Replacing as little as 10 percent of the ultra-processed foods in your diet with minimally processed or whole ones can reduce dementia risk.
Cognitive decline is more common than you might expect, affecting about 1 in 9 adults in the United States, according to data from the Centers for Disease Control and Prevention (CDC). Luckily, research shows several daily habits can slash your risk for diseases like dementia — including paying attention to what goes into your grocery cart and on your plate.
“An overall dietary pattern of eating whole foods from a variety of food groups and much fewer ultra-processed ones provides the biggest bang for your buck when it comes to improving brain health outcomes,” says Bonnie J Kaplan PhD, a research psychologist and coauthor of The Better Brain: Overcome Anxiety, Combat Depression, and Reduce ADHD and Stress with Nutrition.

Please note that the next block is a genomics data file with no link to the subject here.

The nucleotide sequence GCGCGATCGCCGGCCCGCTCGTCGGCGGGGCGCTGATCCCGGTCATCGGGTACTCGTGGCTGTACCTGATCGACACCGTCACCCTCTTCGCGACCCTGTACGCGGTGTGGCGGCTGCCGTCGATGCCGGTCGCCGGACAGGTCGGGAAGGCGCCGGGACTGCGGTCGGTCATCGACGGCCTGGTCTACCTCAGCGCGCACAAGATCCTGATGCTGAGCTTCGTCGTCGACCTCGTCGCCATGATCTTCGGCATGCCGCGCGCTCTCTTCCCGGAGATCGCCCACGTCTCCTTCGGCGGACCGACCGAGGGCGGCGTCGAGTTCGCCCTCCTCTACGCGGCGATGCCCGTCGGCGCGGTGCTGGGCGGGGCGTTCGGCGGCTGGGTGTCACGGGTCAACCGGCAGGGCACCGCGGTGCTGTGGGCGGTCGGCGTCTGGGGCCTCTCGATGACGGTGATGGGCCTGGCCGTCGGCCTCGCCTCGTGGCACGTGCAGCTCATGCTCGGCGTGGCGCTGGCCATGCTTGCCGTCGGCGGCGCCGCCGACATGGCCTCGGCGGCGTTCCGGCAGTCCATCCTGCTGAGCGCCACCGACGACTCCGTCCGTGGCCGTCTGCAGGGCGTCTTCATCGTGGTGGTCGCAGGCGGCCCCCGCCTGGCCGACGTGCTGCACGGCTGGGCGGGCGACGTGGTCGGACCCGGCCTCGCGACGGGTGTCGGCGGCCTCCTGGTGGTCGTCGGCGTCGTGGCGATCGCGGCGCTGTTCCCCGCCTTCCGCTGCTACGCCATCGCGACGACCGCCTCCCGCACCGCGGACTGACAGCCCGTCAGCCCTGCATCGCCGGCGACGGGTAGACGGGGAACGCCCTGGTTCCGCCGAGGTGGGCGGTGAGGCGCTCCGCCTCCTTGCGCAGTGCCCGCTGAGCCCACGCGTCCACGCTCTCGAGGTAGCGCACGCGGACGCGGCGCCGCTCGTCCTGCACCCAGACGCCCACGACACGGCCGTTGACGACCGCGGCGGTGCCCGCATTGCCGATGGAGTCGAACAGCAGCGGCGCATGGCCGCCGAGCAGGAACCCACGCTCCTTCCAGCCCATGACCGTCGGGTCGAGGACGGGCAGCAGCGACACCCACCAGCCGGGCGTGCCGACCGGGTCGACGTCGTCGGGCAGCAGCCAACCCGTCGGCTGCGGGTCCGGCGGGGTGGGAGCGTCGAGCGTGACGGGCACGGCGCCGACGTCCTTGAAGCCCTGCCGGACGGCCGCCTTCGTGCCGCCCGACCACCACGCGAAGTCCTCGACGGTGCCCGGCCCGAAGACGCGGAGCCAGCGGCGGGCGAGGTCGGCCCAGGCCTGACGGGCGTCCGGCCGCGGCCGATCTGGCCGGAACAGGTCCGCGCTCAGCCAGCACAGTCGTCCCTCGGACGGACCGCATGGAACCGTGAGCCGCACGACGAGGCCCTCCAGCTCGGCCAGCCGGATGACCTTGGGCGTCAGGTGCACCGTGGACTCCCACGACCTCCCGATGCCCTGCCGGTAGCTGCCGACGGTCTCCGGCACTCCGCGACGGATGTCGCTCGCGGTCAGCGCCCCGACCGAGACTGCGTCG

Ultra-processed foods, which are typically packaged snack foods and beverages that contain lots of sodium, added sugars, and saturated fats, appear to be a big culprit in the risk for cognitive decline, but alarmingly, they make up a large portion of the typical Western diet. Replacing just 10 percent of the ultra-processed foods in an individual’s diet with the same amount by weight of unprocessed or minimally processed foods was associated with a 19 percent reduction in dementia risk, according to a study published in July 2022 in Neurology that followed 72,083 adults 55 or older for an average of 10 years. “Poor diets not only fail to provide essential brain-protecting nutrients but add insult to injury by flooding the brain with harmful substances,” says Elizabeth Somer, RD, the Salem, Oregon–based author of Food & Mood.